Boston Mayor Marty Walsh was blunt and succinct during a press conference on Monday addressing an alt-right group’s plans for a free speech rally in his city.
“Boston does not want you here,” Mayor Walsh said, speaking to those who were working to plan and organize the rally on August 19. “We’re going to do everything we can to make sure that this demonstration does not happen here.”
Walsh did not divulge exactly what he had in mind to do, but the Boston Herald previously reported that the mayor was exploring “legal and tactical options” in order to prevent the kind of tragedy and violence that popped off last weekend in Charlottesville, Virginia. One woman was killed and 19 others were injured when an Ohio man drove his Dodge Charger into a crowd of peaceful counter-demonstrators. James Fields Jr., the driver, is being charged with second-degree murder and other felony crimes. He is currently being held in Charlottesville without bail.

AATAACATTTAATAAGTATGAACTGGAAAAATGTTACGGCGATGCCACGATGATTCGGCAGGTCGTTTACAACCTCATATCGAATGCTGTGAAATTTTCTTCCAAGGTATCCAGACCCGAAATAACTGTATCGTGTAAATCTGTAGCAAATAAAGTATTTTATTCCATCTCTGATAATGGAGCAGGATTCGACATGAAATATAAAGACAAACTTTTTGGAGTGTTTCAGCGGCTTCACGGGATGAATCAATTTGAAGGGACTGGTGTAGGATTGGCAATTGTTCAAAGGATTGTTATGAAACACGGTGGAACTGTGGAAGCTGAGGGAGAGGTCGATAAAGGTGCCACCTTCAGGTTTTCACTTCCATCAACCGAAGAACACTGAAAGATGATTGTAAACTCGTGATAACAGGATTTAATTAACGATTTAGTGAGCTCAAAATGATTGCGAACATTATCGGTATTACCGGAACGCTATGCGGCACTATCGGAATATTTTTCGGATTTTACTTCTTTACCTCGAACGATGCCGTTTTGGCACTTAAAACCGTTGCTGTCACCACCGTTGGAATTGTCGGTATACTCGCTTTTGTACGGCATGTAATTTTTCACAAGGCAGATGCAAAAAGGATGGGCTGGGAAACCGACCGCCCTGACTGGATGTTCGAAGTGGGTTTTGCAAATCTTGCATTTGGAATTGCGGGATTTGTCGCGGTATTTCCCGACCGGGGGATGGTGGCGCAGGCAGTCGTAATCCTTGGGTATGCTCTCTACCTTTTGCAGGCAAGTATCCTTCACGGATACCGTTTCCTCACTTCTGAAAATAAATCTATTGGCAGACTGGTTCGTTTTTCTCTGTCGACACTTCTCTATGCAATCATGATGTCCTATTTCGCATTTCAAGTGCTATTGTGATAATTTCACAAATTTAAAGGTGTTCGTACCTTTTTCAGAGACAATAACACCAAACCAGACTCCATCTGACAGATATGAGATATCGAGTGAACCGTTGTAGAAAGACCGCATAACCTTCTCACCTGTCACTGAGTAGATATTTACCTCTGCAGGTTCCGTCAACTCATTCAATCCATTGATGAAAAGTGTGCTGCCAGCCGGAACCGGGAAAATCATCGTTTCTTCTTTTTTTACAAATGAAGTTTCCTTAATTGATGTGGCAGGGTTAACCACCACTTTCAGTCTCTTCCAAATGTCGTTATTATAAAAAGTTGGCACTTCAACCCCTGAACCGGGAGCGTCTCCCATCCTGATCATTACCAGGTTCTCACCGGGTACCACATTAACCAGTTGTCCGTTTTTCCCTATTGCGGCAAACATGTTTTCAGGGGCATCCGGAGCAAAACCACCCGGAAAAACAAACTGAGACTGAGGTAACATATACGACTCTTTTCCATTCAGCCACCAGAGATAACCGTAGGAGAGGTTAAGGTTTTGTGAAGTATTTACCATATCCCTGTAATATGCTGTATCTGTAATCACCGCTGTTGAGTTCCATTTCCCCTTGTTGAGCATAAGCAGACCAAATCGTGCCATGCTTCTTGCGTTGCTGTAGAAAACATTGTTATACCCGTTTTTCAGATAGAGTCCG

Gavin McInnes, leader of the Proud Boys, an alt-right group that wears costumes, said before Walsh spoke that he would no longer be attending the rally, claiming that Walsh was revoking the permit in an attempt to incite violence.
“Nope, I am not going,” McInnes said in an interview with Boston Herald Radio. “The context has changed. Charlottesville has changed everything. Mayors have a language you can suss out if you’re careful. The mayor of Charlottesville said, ‘I am going to revoke your permit’ … that’s mayor speak for ‘I want a riot to happen so I can take more power.’”
During the press conference, Massachusetts Gov. Charlie Baker also denounced the Charlottesville attack as a case of domestic terrorism.
“[Boston] will not tolerate the kind of hatred and bigotry we saw in Virginia,” Baker said. “What happened in Charlottesville was an act of terrorism, where an individual sought to hurt people and killed an innocent woman bystander.”